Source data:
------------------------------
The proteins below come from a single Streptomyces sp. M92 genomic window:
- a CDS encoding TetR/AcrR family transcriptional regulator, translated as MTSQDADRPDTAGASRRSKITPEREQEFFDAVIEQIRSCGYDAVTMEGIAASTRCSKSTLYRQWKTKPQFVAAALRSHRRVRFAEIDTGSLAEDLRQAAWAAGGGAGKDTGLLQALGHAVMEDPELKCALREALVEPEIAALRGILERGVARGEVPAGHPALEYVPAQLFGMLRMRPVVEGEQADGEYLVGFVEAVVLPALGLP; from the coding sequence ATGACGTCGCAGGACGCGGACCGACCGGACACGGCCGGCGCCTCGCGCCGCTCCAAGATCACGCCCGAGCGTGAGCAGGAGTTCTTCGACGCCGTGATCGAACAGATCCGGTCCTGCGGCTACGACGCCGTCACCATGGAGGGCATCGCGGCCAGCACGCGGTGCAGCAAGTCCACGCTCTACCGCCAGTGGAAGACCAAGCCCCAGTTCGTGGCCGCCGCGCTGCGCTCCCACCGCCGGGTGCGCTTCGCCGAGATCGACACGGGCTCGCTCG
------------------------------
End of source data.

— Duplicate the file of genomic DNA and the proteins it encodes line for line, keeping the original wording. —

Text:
The proteins below come from a single Streptomyces sp. M92 genomic window:
- a CDS encoding TetR/AcrR family transcriptional regulator, translated as MTSQDADRPDTAGASRRSKITPEREQEFFDAVIEQIRSCGYDAVTMEGIAASTRCSKSTLYRQWKTKPQFVAAALRSHRRVRFAEIDTGSLAEDLRQAAWAAGGGAGKDTGLLQALGHAVMEDPELKCALREALVEPEIAALRGILERGVARGEVPAGHPALEYVPAQLFGMLRMRPVVEGEQADGEYLVGFVEAVVLPALGLP; from the coding sequence ATGACGTCGCAGGACGCGGACCGACCGGACACGGCCGGCGCCTCGCGCCGCTCCAAGATCACGCCCGAGCGTGAGCAGGAGTTCTTCGACGCCGTGATCGAACAGATCCGGTCCTGCGGCTACGACGCCGTCACCATGGAGGGCATCGCGGCCAGCACGCGGTGCAGCAAGTCCACGCTCTACCGCCAGTGGAAGACCAAGCCCCAGTTCGTGGCCGCCGCGCTGCGCTCCCACCGCCGGGTGCGCTTCGCCGAGATCGACACGGGCTCGCTCG